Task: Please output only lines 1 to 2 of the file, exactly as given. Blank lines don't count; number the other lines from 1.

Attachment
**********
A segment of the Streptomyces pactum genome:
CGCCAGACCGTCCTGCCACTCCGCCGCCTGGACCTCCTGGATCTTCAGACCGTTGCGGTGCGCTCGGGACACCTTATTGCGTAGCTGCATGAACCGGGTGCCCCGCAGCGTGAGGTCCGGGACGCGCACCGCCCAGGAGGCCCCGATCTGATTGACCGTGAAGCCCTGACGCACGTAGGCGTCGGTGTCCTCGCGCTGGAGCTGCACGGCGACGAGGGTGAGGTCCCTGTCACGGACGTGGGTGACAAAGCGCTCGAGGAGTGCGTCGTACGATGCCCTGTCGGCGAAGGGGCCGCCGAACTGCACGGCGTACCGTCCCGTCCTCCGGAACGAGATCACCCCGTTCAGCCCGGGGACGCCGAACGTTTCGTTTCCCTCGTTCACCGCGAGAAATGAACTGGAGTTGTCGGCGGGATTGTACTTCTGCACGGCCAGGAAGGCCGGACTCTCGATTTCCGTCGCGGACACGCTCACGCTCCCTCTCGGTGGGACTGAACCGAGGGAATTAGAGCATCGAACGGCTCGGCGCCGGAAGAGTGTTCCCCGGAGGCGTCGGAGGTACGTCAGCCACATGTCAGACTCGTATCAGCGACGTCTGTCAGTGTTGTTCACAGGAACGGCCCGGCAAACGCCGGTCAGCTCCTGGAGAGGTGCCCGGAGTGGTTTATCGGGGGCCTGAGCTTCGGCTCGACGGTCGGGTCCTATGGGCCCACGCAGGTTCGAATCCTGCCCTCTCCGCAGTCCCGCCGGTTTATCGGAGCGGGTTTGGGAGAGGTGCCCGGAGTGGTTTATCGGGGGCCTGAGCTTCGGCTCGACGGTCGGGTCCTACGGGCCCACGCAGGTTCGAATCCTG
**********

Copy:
A segment of the Streptomyces pactum genome:
CGCCAGACCGTCCTGCCACTCCGCCGCCTGGACCTCCTGGATCTTCAGACCGTTGCGGTGCGCTCGGGACACCTTATTGCGTAGCTGCATGAACCGGGTGCCCCGCAGCGTGAGGTCCGGGACGCGCACCGCCCAGGAGGCCCCGATCTGATTGACCGTGAAGCCCTGACGCACGTAGGCGTCGGTGTCCTCGCGCTGGAGCTGCACGGCGACGAGGGTGAGGTCCCTGTCACGGACGTGGGTGACAAAGCGCTCGAGGAGTGCGTCGTACGATGCCCTGTCGGCGAAGGGGCCGCCGAACTGCACGGCGTACCGTCCCGTCCTCCGGAACGAGATCACCCCGTTCAGCCCGGGGACGCCGAACGTTTCGTTTCCCTCGTTCACCGCGAGAAATGAACTGGAGTTGTCGGCGGGATTGTACTTCTGCACGGCCAGGAAGGCCGGACTCTCGATTTCCGTCGCGGACACGCTCACGCTCCCTCTCGGTGGGACTGAACCGAGGGAATTAGAGCATCGAACGGCTCGGCGCCGGAAGAGTGTTCCCCGGAGGCGTCGGAGGTACGTCAGCCACATGTCAGACTCGTATCAGCGACGTCTGTCAGTGTTGTTCACAGGAACGGCCCGGCAAACGCCGGTCAGCTCCTGGAGAGGTGCCCGGAGTGGTTTATCGGGGGCCTGAGCTTCGGCTCGACGGTCGGGTCCTATGGGCCCACGCAGGTTCGAATCCTGCCCTCTCCGCAGTCCCGCCGGTTTATCGGAGCGGGTTTGGGAGAGGTGCCCGGAGTGGTTTATCGGGGGCCTGAGCTTCGGCTCGACGGTCGGGTCCTACGGGCCCACGCAGGTTCGAATCCTG